In Washington these days, an 11-figure expenditure barely attracts notice.
With Congress preoccupied with the massive, $700 billion bailout plan for the financial industry, General Motors, Ford, and Chrysler have finally secured Part One of their own federal rescue plan. A bill set to be passed by Congress and signed by President Bush as early as this weekend—separate from the controversial Wall Street bailout plan—includes $25 billion in loans for the beleaguered Detroit automakers and several of their suppliers. "It seemed like a lot when we first started pushing this," says Democratic Sen. Debbie Stabenow of Michigan, one of the bill's sponsors. "Suddenly, it seems so small."
But please don't call it a "bailout"—Detroit is too proud for that. Exact details will come later, but the loans would probably amount to at least $5 billion for each of the Detroit 3, plus smaller amounts for suppliers. That would allow them to borrow money at interest rates as low as 4 percent—a steep discount compared with the double-digit rates they're paying now. Over several years, the automakers could save hundreds of millions in financing costs. Plus, they'll have five years before they have to start repaying the loans.
It might seem like a stealth rescue, but the plan has been in the works for at least 18 months. Approval for the loans was first included in last year's Energy Independence Act. Earlier this year, the automakers sought a first installment of loans totaling about $6 billion. But the nationwide credit crunch severely crimped their ability to borrow, and besides, next to bailouts like $200 billion for Fannie Mae and Freddie Mac, a mere $6 billion started to seem unduly modest. So Detroit raised the ante to $25 billion, the most allowed under current law.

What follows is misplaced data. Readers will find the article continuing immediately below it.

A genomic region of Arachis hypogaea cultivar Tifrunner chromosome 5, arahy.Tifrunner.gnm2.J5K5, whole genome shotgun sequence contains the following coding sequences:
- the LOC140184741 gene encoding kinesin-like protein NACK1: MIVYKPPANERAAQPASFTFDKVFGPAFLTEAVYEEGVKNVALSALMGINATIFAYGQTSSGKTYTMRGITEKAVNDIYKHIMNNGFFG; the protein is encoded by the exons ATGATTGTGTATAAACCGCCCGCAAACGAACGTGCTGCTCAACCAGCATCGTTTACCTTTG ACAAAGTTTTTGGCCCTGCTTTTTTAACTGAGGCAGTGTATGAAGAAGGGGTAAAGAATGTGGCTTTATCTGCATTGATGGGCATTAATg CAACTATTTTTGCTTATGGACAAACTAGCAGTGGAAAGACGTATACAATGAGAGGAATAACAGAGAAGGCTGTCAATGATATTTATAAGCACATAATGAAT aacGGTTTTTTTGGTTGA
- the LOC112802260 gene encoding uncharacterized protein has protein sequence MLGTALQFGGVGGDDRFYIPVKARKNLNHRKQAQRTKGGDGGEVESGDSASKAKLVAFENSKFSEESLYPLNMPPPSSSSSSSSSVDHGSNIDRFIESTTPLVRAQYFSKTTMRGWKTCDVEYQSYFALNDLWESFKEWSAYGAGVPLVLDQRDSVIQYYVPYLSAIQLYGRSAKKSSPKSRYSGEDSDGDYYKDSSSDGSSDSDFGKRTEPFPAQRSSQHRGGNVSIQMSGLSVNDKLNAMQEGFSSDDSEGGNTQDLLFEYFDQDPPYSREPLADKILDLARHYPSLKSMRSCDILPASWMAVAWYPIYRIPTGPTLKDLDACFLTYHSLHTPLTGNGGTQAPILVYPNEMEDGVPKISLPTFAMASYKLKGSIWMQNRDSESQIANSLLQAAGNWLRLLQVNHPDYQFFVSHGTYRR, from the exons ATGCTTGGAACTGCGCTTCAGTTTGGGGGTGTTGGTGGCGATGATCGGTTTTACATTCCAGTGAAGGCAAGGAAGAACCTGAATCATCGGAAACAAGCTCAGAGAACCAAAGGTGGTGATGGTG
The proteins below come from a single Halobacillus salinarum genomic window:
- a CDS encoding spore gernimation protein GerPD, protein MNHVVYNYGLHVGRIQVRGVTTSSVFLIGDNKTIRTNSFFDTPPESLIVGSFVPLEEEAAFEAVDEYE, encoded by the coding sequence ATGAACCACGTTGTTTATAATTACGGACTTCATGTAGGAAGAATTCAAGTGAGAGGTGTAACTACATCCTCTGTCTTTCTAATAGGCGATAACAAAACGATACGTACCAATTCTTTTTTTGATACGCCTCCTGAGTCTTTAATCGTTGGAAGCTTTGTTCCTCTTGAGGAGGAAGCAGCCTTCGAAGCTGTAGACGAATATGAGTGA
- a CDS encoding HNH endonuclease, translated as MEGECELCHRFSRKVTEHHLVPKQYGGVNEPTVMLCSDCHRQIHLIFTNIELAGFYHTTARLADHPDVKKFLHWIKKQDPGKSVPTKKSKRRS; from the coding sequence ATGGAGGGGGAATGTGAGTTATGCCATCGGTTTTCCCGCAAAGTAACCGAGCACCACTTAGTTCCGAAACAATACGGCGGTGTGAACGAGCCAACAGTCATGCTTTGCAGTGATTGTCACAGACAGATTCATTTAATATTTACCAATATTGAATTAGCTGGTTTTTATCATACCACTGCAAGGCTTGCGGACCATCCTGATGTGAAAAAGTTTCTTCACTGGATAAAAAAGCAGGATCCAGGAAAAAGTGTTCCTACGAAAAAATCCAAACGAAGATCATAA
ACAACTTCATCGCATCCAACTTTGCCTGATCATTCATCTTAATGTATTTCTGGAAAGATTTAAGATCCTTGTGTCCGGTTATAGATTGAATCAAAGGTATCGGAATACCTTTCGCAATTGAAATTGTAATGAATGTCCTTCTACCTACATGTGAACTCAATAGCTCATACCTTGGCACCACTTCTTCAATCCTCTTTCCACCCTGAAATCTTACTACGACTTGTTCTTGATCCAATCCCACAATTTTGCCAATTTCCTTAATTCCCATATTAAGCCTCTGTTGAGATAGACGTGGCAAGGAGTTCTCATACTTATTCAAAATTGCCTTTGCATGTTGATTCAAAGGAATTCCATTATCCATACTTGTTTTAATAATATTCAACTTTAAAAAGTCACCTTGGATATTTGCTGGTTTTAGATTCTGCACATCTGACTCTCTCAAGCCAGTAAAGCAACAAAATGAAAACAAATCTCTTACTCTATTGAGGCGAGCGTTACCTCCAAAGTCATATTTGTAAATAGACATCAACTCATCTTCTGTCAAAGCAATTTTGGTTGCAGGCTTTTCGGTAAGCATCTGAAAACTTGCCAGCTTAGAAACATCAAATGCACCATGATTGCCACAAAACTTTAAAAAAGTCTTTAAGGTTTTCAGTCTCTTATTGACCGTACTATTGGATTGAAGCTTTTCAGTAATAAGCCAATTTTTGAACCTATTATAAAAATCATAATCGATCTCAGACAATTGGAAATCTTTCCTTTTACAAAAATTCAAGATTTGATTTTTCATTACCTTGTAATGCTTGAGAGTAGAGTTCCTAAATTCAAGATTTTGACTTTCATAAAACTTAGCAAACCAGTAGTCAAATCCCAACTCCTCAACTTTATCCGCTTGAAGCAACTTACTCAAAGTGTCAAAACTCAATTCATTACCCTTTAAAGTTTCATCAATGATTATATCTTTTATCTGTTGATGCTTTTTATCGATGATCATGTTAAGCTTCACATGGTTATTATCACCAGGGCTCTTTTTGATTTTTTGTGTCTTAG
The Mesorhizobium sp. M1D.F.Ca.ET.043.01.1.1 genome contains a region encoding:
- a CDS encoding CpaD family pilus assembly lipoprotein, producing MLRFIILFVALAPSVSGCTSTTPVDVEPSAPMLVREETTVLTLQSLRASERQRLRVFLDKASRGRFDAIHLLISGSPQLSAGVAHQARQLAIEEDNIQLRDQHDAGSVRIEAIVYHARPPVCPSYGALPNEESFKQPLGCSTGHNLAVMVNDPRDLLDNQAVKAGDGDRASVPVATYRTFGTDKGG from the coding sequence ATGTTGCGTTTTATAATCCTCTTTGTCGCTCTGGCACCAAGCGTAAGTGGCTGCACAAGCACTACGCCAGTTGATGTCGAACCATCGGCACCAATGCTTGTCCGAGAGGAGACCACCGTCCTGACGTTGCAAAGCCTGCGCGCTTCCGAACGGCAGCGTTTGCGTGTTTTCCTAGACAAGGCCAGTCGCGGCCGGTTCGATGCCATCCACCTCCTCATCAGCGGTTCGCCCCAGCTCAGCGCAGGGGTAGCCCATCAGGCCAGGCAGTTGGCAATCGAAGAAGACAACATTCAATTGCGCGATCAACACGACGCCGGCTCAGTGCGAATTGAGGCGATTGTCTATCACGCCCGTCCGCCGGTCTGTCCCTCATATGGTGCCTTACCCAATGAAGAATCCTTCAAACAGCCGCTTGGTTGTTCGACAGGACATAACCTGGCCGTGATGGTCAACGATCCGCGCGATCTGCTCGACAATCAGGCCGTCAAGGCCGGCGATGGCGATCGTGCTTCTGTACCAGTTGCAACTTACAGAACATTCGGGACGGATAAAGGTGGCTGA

Some details of the program:
It's much bigger than the Chrysler bailout of 1980. Back then, the government gave Chrysler a $1.5 billion loan guarantee to stave off a bankruptcy filing. That's equivalent to about $4 billion today—less than the amount each of the Detroit 3 is likely to get this time around.
There are few strings attached. The 1980 plan also included a long list of rules Chrysler had to abide by in order to get the money (including, get this, "an energy savings plan focusing on the national need to lessen U.S. dependence on petroleum"). The current legislation requires only that the money be used to retool old assembly lines and develop advanced, fuel-efficient technology. Since the automakers are already spending billions to do that, they could easily shift money around and use the low-interest funds to effectively support almost any project.
It props up a private company. In 1980, Chrysler was a public company, just as GM and Ford are today. But last year a private equity firm, Cerberus Capital Management, bought Chrysler, taking the firm private. And there's little or no precedent for the government aiding a private company that has no stockholders among the public. "I'd draw a line between public and private," says Kathryn Rudie Harrigan, a strategy professor at Columbia Business School. "I understand there are a lot of jobs at stake, but the taxpayer can only carry so much."
Detroit desperately needs the help. Many analysts expect all three domestic car companies to face a life-threatening crisis if the U.S. car market, down about 20 percent so far this year, stays in the doldrums. GM and Ford could start to run out of cash by the second half of 2009, a precursor to declaring bankruptcy. Chrysler's finances are now private, but its sales are down even more than at Ford and GM, and it may be starting to bleed its corporate parent, Cerberus.
The idea behind the loans is to buy time while the Detroit 3 revamp their lineups, develop new hybrids and other fuel-sippers, and convert old SUV plants into factories turning out hot cars able to compete with those from Toyota and Honda. "I think they're on the verge of really turning the page," says Stabenow. But Detroit has fallen mightily. Consumers reeling from $4 gas have fled the big trucks and SUVs that the manufacturers milked for two decades, and Detroit's smaller cars tend to rate poorly compared with competitors. The domestics' U.S. market share is now about 48 percent, a staggering fall of nearly 20 points since the start of the decade. Fitch Ratings expects GM and Ford to produce about 1.3 million fewer cars this year than in 2007. Even cheap loans will do little to help erase years of red ink. "Even if they had positive cash flow," says Mark Oline of Fitch, "it's going to take some time to make a dent in their debt load."
There's more aid coming. This year's $25 billion is just a down payment. The automakers now plan to ask the government for another $25 billion in loans next year. It's just spare change, after all.